How Far Should Schools Go To Investigate Past Abuse?

The latest twist in the saga of past student sex abuse at the prestigious Horace Mann School took another turn on Friday when the school for the first time issued a public apology to the victims.  The school also said that it would end the position of trustee emeritus on its board, thus eliminating some of the people who conceivably could have known (or some may say should have known) of the abuse at the time that it was happening.

But what is causing some consternation among victims and alumni is what Horace Mann said it wouldn’t do—that is conduct an independent inquiring into the abuses, much as what happened at Penn State.  To be clear, Horace Mann has come to monetary settlements with some of the victims, cooperated with an investigation by the Bronx District Attorney’s Office and has established an advisory board on student safety, which will include at least one victim, to make policy recommendations to the board.

I come at this story as a parent, an education writer and the chair of a board that has had to deal with the arrest of an employee on child pornography charges.  So, I understand that no one — neither an institution’s managers, like its Head of School, or its board, is prepared to deal with this sort of thing.  I also understand, although I do not accept, the natural human impulse to guard the school, shield it from potential further bad publicity, and “let sleeping dogs lie” between former students that haven’t come forward and employees who are likely now dead or infirm (which some may use as justification for keeping quiet, because their molestation days are likely behind us).

And yet.  To borrow a phrase from the recovery movement: we are only as sick as our secrets.  Given the strength of Horace Mann’s reputation and its alumni network, its unlikely that whatever comes out will fatally damage the school. I imagine that the very worse that could happen would be to uncover that abusers still work there, or the unveiling of other instances of abuse that are occurring now and are not yet known.  While the statute of limitations has been exceeded for the cases that the school settled, some 25 victims have still retained Gloria Allred, and are working with a former judge to conduct an independent investigation (which I assume the school will not cooperate with).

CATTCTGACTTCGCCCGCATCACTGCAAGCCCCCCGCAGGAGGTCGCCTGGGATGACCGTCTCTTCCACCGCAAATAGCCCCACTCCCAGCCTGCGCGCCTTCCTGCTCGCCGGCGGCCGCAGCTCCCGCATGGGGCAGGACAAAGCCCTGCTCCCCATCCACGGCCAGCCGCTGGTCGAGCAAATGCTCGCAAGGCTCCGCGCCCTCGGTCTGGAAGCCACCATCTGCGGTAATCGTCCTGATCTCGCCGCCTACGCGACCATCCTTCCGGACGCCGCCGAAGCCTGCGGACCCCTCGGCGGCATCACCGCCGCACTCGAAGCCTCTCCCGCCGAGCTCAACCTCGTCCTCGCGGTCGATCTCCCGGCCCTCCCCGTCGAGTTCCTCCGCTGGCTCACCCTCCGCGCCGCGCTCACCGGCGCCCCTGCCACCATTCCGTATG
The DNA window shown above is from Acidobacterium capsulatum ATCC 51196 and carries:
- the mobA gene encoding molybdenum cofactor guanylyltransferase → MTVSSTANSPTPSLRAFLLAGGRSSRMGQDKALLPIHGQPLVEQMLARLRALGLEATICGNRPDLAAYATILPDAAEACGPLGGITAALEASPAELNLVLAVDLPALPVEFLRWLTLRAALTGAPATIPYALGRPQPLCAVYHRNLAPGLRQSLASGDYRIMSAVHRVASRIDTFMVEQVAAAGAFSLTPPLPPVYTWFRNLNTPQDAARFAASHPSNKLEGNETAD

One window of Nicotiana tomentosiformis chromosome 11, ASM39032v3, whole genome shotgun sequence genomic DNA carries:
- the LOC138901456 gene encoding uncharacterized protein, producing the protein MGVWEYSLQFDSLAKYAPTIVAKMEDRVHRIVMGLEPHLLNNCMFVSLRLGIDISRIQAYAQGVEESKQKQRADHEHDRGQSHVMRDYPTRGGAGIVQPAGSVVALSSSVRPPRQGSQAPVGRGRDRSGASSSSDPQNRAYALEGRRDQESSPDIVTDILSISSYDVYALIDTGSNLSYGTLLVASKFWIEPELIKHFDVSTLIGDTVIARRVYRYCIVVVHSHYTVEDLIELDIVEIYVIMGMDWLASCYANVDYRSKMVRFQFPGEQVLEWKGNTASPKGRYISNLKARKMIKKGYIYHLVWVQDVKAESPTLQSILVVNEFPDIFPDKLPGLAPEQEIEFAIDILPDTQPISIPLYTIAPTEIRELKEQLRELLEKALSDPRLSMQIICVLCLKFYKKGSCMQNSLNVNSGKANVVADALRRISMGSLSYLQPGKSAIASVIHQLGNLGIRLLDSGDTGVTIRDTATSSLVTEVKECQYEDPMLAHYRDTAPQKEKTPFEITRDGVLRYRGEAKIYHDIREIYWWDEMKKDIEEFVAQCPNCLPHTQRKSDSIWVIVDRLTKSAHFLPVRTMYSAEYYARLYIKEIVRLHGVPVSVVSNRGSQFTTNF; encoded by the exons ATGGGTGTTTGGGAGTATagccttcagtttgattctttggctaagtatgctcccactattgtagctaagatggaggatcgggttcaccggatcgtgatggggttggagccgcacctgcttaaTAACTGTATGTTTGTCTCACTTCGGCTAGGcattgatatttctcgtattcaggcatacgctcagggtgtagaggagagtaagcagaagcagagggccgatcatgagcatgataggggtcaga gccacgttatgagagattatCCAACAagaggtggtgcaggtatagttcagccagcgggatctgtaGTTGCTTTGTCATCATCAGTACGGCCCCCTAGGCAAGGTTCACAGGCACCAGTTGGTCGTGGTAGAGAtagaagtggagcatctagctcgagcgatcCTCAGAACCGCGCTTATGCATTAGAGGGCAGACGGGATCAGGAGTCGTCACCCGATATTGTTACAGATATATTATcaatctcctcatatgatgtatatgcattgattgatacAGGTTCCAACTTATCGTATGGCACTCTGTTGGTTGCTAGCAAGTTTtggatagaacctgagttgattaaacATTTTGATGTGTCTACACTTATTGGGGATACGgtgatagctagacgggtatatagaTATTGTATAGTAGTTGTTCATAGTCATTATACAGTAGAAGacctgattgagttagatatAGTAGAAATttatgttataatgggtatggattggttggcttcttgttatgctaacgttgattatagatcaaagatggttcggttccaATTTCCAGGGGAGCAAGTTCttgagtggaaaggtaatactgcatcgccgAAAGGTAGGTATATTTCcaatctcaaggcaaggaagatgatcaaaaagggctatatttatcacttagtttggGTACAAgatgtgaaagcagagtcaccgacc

I understand that the natural reaction of trustees, which may be to do all that is necessary to do by law, and no more, without exposing the school to potential further liability. I can imagine too, that there must be some who have argued for the independent investigation, but their colleagues deemed it far too risky and probably argued for ironclad procedures going forward that will make it highly unlikely that such scandals could ever occur again.  But if there is one thing that institutions like the Catholic Church have taught us it is this — when you have crimes against children committed on a mass scale and it is either ignored or actively covered up, it is even more important that you expose it, and continue to expose it, lest you lose that reputation that you were trying so hard to protect.

Here’s another phrase, this time from journalism: sunshine is the best disinfectant.  Horace Mann’s launching an independent investigation may well turn over something very unpleasant under a few rocks. Which still might be better than waiting for the next shoe to drop.

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One thought on “How Far Should Schools Go To Investigate Past Abuse?

  1. The independent investigation requested by many, including national abuse prevention organizations, concerned alumni, victims and even the school’s own Alumni Council, is commissioned by alumni who formed the Horace Mann Action Coalition and the not-for-profit HMAC Support Fund, Inc. in response to the sexual, emotional and physical abuse inflicted by multiple teachers on our fellow alumni when they were students at the Horace Mann School. We want to know how and why the abuse was allowed to go on for so long against so many despite reports that the school received. We are grateful the survivors have agreed to cooperate. Any “report” that would ignore “who knew what and when” among the school administrators and board members who knew about the abuse but did nothing to stop it or who actively threatened children or their families to keep the reports and abuse hidden would be as empty as suggesting that the child in the shower at Penn State was all there is to know. Do we put the burden once again on the victim to speak out or with the institution to demonstrate to other victims that reporting is welcome, safe and not a dead letter?

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